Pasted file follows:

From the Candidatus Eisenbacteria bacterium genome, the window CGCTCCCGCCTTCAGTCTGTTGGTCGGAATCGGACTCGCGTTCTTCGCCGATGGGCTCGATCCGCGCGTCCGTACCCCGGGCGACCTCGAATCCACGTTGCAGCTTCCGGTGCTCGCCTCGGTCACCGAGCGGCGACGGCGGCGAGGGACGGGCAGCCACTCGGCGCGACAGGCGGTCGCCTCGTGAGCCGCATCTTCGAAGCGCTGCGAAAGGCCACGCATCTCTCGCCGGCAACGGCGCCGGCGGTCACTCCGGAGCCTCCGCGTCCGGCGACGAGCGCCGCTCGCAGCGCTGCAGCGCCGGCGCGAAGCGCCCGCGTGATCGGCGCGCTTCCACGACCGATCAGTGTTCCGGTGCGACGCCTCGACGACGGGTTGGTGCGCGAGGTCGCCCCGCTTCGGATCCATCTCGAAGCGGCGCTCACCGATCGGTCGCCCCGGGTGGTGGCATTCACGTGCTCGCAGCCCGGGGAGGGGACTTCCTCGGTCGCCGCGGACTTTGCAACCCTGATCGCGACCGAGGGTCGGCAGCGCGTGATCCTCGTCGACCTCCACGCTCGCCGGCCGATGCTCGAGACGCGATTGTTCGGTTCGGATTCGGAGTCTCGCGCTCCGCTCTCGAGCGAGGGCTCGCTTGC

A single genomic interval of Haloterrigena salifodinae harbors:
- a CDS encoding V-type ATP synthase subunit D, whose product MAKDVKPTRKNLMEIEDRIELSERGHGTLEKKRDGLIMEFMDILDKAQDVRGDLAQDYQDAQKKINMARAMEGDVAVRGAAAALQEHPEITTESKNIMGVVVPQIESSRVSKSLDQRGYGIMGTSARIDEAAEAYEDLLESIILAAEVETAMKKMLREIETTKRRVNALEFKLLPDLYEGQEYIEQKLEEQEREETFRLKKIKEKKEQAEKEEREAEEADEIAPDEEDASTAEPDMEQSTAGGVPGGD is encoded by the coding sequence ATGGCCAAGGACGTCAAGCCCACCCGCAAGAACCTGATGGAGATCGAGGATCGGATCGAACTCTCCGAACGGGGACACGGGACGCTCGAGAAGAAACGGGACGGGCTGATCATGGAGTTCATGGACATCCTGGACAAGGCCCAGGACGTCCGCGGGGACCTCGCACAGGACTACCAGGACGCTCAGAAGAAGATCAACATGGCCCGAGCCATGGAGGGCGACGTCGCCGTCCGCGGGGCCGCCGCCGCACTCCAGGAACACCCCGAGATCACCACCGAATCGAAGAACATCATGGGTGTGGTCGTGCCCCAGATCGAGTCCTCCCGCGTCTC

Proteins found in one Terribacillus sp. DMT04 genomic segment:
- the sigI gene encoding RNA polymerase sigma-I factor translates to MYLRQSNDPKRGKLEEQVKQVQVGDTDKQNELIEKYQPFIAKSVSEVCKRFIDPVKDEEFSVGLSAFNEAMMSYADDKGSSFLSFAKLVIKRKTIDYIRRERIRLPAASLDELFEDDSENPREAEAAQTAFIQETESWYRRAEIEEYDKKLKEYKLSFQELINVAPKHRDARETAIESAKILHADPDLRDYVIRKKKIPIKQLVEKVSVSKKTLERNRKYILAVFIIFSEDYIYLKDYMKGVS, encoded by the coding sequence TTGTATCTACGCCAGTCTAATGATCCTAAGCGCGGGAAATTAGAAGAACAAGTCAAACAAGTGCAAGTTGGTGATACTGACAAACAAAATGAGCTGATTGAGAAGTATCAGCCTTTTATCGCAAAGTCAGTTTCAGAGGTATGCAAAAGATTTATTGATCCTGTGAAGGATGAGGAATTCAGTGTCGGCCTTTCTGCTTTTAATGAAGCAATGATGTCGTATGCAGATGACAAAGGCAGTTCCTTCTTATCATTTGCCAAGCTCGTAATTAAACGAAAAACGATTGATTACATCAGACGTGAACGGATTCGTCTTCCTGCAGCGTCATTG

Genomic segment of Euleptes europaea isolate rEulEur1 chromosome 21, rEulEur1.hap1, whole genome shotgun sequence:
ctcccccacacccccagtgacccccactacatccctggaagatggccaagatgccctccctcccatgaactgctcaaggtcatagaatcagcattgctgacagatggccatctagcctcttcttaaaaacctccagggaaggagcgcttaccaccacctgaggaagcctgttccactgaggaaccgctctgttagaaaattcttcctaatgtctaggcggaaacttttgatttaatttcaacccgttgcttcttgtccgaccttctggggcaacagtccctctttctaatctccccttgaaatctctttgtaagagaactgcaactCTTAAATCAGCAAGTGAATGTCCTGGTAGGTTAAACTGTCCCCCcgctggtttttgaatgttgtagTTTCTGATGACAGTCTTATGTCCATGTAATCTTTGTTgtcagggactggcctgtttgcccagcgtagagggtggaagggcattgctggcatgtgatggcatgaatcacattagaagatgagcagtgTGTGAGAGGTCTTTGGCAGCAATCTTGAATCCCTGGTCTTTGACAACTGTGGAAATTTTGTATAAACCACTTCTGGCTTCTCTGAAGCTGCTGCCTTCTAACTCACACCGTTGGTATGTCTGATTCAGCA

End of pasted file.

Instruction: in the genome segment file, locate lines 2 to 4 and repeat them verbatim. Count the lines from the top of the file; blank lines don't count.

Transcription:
A single genomic interval of Haloterrigena salifodinae harbors:
- a CDS encoding V-type ATP synthase subunit D, whose product MAKDVKPTRKNLMEIEDRIELSERGHGTLEKKRDGLIMEFMDILDKAQDVRGDLAQDYQDAQKKINMARAMEGDVAVRGAAAALQEHPEITTESKNIMGVVVPQIESSRVSKSLDQRGYGIMGTSARIDEAAEAYEDLLESIILAAEVETAMKKMLREIETTKRRVNALEFKLLPDLYEGQEYIEQKLEEQEREETFRLKKIKEKKEQAEKEEREAEEADEIAPDEEDASTAEPDMEQSTAGGVPGGD is encoded by the coding sequence ATGGCCAAGGACGTCAAGCCCACCCGCAAGAACCTGATGGAGATCGAGGATCGGATCGAACTCTCCGAACGGGGACACGGGACGCTCGAGAAGAAACGGGACGGGCTGATCATGGAGTTCATGGACATCCTGGACAAGGCCCAGGACGTCCGCGGGGACCTCGCACAGGACTACCAGGACGCTCAGAAGAAGATCAACATGGCCCGAGCCATGGAGGGCGACGTCGCCGTCCGCGGGGCCGCCGCCGCACTCCAGGAACACCCCGAGATCACCACCGAATCGAAGAACATCATGGGTGTGGTCGTGCCCCAGATCGAGTCCTCCCGCGTCTC

Proteins found in one Terribacillus sp. DMT04 genomic segment: